So, what is a homestead and homesteading? A homestead is a home in the country where the land is used for agriculture. The land will have a dwelling or farmhouse and outbuildings or barns. In the past, the homestead was seen as the ancestral home, but there are also 1st generation homesteads. Homesteading is the act of using the homestead to meet some or all of a family’s needs. It can include food preservation, gardens, livestock, fiber production, logging, beekeeping, etc. But overall, it is about living on and working the land.
History of Homesteading in the US
Homesteading has a long history in the United States. Most of the first European settlers would have been homesteaders. On May 20, 1862, Abraham Lincoln signed the first Homestead Act. Laws were added throughout the late 1800s and early 1900s, like the 1930s Subsistence Homesteads under the New Deal. These laws gave public land away free to US citizens. According to the National Park Service, around 270 million acres total, or 10% of the area of the US, were given to homesteaders. This land was provided with the stipulation that the homesteader had to live, farm, and improve the land. The Homestead Acts ended in 1976 with the Federal Land Policy and Management Act. Homesteading now is more of a movement and lifestyle.
Modern homesteading is seen as a lifestyle where the goal is to be as self-sufficient as possible and get back to the basics. Many homesteaders are looking for an alternative to modern city life and connecting to nature. Grocery stores are fantastic, but sometimes they cause us to disconnect from where and how our food is produced. Homesteading has the ability to give this knowledge back in a hands-on way.
Part of the homesteading lifestyle is learning and passing down skills. With many moving back to the homestead, these skills have been forgotten and need to be relearned. Gardening and butchering a chicken, for example, are skills that take practice and research to master. Some of these skills, like food preservation or mending clothes, are excellent homesteading skills to learn before moving to a homestead. Once a family is on a homestead, these skills are more straightforward to learn if passed down through the generation. While learning these skills, you become more connected to your ancestors and greatly appreciate their values.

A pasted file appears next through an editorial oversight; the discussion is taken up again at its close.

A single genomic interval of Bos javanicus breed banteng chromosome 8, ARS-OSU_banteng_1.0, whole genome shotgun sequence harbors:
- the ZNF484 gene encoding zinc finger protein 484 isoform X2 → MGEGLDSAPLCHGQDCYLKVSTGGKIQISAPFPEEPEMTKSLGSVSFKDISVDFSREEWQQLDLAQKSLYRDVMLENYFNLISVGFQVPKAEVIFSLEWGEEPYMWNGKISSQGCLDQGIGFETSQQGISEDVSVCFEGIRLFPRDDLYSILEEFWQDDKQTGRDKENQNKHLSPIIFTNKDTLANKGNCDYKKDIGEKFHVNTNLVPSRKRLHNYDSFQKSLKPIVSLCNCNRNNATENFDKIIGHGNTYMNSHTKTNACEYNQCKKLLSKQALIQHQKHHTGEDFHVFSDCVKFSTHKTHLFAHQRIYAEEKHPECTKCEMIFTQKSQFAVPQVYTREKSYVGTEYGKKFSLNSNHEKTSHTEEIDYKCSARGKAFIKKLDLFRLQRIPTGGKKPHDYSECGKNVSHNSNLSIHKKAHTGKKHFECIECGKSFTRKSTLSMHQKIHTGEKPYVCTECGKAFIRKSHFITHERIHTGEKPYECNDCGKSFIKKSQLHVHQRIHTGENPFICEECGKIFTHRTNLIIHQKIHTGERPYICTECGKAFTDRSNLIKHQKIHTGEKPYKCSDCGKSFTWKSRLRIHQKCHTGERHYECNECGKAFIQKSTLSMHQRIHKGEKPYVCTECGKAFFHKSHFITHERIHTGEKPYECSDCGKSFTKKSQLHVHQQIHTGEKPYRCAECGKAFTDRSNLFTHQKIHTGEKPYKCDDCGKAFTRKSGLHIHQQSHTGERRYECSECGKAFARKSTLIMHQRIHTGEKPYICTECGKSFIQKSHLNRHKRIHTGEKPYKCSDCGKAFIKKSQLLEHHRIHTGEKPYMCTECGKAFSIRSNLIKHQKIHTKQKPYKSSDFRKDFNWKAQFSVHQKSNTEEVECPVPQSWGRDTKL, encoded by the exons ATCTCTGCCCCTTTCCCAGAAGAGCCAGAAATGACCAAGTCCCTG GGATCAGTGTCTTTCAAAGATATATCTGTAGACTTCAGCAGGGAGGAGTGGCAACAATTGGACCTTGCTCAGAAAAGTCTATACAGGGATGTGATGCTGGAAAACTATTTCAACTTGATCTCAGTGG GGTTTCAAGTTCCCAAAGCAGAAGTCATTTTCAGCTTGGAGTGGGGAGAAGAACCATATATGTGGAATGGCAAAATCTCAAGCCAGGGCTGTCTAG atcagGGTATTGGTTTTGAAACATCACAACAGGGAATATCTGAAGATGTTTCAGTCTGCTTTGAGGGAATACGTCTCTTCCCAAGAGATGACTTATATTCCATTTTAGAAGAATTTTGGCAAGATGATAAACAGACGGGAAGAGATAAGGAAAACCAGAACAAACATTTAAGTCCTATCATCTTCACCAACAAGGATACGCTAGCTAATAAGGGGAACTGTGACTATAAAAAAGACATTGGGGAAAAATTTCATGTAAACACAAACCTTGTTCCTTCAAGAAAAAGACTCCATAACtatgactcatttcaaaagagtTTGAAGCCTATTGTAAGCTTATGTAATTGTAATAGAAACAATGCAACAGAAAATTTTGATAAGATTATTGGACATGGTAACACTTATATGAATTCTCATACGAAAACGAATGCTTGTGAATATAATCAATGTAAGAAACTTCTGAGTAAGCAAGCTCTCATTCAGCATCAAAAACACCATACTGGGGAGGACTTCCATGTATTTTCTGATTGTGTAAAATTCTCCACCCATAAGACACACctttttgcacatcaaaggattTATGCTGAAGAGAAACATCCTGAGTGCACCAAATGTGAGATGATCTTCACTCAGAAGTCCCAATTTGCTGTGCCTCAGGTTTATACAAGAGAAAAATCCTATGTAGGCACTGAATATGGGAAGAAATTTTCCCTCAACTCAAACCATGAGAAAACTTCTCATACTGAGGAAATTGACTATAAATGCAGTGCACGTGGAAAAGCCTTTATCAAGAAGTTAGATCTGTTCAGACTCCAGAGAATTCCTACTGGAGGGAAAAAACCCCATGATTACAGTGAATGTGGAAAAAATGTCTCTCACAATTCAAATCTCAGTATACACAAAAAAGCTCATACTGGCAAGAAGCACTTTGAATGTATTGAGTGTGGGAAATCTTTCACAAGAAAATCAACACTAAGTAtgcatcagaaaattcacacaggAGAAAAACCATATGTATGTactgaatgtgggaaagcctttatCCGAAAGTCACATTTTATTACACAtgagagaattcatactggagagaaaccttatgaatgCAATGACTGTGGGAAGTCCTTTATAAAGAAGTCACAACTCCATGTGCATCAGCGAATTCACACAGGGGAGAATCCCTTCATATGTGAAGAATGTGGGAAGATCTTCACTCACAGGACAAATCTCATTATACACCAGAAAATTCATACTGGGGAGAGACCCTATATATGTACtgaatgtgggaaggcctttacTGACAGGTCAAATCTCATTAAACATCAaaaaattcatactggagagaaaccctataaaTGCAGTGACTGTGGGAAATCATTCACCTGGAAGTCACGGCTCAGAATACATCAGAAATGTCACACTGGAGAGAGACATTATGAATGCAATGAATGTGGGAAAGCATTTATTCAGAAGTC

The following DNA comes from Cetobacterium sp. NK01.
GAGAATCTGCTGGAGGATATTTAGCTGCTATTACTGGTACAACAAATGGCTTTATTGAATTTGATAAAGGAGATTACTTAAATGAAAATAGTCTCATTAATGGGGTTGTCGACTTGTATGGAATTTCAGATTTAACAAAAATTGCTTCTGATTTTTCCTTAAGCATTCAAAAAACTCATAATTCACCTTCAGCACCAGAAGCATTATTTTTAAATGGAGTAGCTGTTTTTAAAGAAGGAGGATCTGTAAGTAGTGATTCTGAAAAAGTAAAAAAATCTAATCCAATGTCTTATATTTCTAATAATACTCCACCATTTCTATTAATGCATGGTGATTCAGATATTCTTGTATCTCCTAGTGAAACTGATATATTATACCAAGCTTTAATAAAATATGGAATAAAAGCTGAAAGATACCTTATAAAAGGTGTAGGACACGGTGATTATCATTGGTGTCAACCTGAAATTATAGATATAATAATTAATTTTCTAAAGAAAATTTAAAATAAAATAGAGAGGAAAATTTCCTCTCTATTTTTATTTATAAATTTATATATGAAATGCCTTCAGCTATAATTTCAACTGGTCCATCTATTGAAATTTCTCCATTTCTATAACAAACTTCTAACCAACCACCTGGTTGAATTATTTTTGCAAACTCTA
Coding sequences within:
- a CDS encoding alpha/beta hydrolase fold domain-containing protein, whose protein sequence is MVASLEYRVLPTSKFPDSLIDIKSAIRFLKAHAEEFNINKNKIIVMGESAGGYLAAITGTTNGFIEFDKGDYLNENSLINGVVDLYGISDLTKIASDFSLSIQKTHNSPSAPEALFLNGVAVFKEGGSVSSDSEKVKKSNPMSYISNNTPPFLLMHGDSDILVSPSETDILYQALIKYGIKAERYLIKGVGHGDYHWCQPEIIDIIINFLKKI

There is no standard modern homestead; each one looks and runs differently. Some might only focus on fruit trees and laying hens. While others live off-grid and eat only food, they produce. Others might concentrate on fiber production and food preservation. There is even an urban homesteading or urban agriculture movement, where you do what you can where you at. Many times, starting small and building is the key to a successful homestead. Lean a few skills, then grow a small garden and raise a few laying hens might lead to a move to the country. Remember that every homestead looks different, and the journey takes time.
In the past, homesteads were off the grid with no power. Now, most homesteads are grid-tied and/or use alternative energy. Modern homesteading can be stylish and still have technological conveniences. Everyone is different, some may make coffee on a wood stove, and others may have a coffee machine. The same goes for homestead work or income. Some might need a job off the homestead (full-time or part-time) or need to produce extra goods to sell. But the modern homesteader is constantly adapting and changing to make it work.
So, why is homesteading vital to me?
Homesteading allows me to connect to my ancestor by performing similar tasks and having similar experiences. I get to plant the tomatoes in the same place my great-grandparents did and walk some of the same fence lines. Some of the fruit I eat is from a tree planted before I was born. The land and skills passed down through many generations have significant meaning. I’m the 5th generation to live and work the land; my nieces and nephews are the 6th. This is a fantastic thing to witness because each generation is changing and adapting in its own way. But at the same time are walking and connecting to the same land as those who come before. We are constantly building for the generations to come and learning from the generations past.
Tiffany Jones can be reached for more information on The Beartaria Times App as Farming Artist or Instagram as farmingartist13. Her family farm is Moonlit Farm and can be found at jonesmoonlitfarm.com. The 2022 MidWest BearFest is to be held at the Jones’ homestead from September 30 – October 2 if you wish to see the farm.
By: Tiffany Jones
From Kitchen Cuttings To A Garden
Anyone can grow these very simple roots. More importantly, what would we do without them?
It cannot be said enough that “hard times are ‘a comin’”, and it’s now more important than ever to acquire both food and the ability to reproduce it. Many people’s minds turn towards gardening when this notion hits them, and at the outset they think; “Oh! I’ll grow tomatoes!” But the season for growing tomatoes is very short in most places, and you can’t very well depend on them. Enter the root crops.